By-degree Health and Economic Impacts of Lyme Disease, Eastern and Midwestern United States

Ecohealth. 2024 Mar 13. doi: 10.1007/s10393-024-01676-9. Online ahead of print.


Lyme disease (LD) is the most common vector-borne disease in the United States (U.S.). This paper assesses how climate change may influence LD incidence in the eastern and upper Midwestern U.S. and the associated economic burden. We estimated future Ixodes scapularis habitat suitability and LD incidence with a by-degree approach using variables from an ensemble of multiple climate models. We then applied estimates for present-day and projected habitat suitability for I. scapularis, present-day presence of Borrelia burgdorferi, and projected climatological variables to model reported LD incidence at the county level among adults, children, and the total population. Finally, we applied an estimate of healthcare expenses to project economic impacts. We show an overall increase in LD cases with regional variation. We estimate an increase in incidence in New England and the upper Midwestern U.S. and a concurrent decrease in incidence in Virginia and North Carolina. At 3°C of national warming from the 1986-2015 baseline climate, we project approximately 55,000 LD cases, a 38-percent increase from present-day estimates. At 6°C of warming, our most extreme scenario, we project approximately 92,000 LD cases in the region, an increase of 145 percent relative to current levels. Annual LD-related healthcare expenses at 3°C of warming are estimated to be $236 million (2021 dollars), approximately 38 percent greater than present-day. These results may inform decision-makers tasked with addressing climate risks, the public, and healthcare professionals preparing for treatment and prevention of LD.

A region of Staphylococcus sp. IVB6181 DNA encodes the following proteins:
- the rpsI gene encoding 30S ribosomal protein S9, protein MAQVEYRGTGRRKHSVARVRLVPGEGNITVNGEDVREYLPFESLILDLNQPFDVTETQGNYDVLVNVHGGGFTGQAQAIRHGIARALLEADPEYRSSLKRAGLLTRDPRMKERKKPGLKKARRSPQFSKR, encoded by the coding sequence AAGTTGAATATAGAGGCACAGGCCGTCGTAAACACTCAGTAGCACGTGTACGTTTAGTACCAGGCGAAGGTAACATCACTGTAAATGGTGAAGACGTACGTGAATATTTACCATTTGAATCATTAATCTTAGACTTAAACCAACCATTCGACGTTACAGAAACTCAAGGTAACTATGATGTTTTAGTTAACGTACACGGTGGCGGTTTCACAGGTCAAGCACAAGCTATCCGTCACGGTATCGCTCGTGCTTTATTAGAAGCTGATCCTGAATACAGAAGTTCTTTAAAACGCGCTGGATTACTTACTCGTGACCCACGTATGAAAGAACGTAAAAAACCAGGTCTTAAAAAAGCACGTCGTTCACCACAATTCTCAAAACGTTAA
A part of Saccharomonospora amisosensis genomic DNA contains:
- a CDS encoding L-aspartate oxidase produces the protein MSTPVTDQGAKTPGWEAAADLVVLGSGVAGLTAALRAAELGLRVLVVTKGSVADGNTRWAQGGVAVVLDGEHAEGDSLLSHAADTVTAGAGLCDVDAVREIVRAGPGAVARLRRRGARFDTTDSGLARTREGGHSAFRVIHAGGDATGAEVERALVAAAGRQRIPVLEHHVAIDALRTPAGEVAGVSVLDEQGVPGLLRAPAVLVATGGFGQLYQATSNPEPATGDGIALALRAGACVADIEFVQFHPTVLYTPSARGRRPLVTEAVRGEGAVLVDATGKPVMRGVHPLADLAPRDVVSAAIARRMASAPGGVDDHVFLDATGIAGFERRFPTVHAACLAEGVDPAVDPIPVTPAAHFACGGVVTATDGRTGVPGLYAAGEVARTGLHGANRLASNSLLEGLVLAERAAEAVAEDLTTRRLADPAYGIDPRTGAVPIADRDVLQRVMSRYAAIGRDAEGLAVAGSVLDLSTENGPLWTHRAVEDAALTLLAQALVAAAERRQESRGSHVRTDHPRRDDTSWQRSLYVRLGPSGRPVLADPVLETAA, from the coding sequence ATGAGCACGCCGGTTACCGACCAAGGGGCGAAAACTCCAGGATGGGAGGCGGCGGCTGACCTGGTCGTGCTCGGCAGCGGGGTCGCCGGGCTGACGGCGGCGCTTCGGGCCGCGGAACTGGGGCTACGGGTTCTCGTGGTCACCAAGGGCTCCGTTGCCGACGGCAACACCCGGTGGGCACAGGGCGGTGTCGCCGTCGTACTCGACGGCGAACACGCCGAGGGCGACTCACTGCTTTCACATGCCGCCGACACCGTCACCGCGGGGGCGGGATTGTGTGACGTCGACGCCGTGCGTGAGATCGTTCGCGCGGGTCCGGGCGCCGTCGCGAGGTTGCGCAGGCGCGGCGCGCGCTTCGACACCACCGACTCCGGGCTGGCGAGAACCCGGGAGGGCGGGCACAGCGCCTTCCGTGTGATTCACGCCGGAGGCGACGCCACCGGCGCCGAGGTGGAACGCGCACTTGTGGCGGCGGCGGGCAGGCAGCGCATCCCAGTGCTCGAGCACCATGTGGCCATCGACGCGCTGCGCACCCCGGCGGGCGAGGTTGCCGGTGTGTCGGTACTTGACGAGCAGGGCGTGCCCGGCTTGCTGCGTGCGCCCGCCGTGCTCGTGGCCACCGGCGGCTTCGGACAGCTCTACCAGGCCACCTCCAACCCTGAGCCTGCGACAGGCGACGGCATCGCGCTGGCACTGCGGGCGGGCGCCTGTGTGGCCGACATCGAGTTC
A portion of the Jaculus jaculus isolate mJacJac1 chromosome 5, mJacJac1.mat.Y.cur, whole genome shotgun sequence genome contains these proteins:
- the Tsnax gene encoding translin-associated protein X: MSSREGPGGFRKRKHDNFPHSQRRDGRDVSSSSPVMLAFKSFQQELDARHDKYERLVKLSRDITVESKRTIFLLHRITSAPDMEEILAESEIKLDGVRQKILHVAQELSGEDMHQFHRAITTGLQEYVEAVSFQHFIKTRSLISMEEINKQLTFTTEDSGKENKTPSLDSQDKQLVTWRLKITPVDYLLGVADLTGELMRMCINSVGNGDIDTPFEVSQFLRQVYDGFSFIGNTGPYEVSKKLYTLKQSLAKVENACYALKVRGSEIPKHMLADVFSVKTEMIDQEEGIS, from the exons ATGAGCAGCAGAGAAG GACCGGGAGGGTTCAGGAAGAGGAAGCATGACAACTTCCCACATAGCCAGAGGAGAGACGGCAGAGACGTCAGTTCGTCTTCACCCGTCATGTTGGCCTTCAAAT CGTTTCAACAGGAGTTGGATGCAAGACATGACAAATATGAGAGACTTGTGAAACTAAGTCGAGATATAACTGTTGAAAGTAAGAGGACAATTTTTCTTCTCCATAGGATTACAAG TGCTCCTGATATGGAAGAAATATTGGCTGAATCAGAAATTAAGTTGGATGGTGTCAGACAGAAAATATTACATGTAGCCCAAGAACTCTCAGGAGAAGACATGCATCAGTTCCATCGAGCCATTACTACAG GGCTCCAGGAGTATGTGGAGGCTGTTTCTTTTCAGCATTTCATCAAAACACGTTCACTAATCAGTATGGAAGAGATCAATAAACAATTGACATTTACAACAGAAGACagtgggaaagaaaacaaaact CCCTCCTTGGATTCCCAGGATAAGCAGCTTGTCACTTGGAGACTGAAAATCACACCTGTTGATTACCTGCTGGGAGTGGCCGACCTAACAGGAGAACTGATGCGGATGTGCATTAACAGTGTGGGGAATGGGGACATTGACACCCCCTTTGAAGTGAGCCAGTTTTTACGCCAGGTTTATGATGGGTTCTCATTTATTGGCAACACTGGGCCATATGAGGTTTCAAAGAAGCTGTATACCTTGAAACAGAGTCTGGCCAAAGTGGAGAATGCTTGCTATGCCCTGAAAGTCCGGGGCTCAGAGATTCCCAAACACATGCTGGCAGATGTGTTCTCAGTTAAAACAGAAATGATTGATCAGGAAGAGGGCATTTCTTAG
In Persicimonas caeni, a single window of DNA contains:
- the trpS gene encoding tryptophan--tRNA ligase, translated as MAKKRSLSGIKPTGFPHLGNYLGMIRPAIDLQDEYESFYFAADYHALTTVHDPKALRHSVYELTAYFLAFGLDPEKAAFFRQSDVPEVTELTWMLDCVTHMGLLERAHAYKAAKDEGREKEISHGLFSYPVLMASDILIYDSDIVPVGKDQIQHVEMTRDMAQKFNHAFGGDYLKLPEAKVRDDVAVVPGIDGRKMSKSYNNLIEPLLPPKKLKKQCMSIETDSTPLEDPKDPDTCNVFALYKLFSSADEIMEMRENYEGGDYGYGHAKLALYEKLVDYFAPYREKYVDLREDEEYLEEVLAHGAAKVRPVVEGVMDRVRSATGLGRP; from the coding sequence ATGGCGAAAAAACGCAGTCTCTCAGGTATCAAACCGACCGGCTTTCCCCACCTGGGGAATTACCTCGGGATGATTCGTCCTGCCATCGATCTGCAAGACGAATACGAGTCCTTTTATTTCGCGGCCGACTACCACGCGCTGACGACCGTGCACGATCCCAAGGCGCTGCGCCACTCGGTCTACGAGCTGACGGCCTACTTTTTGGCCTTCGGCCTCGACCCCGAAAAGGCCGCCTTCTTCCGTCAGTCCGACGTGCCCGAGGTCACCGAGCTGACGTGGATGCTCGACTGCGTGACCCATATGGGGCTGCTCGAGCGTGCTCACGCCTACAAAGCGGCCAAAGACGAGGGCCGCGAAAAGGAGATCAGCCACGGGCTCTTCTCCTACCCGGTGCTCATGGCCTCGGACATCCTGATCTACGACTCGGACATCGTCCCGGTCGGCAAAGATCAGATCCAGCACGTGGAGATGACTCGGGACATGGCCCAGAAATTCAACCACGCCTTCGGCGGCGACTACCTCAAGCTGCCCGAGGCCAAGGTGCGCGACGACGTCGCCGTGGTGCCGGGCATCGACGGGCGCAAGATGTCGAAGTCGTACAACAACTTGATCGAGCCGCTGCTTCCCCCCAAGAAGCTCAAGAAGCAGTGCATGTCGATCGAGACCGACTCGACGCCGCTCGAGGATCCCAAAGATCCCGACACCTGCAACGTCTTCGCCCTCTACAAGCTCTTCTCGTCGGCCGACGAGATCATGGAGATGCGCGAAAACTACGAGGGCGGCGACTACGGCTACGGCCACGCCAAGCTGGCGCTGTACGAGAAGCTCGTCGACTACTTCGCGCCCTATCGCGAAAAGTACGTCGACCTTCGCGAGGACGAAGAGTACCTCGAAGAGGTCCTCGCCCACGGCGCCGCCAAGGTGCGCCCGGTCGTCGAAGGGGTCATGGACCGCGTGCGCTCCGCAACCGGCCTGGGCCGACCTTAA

Keywords: Climate change; Lyme disease; Ticks; Vector-borne disease.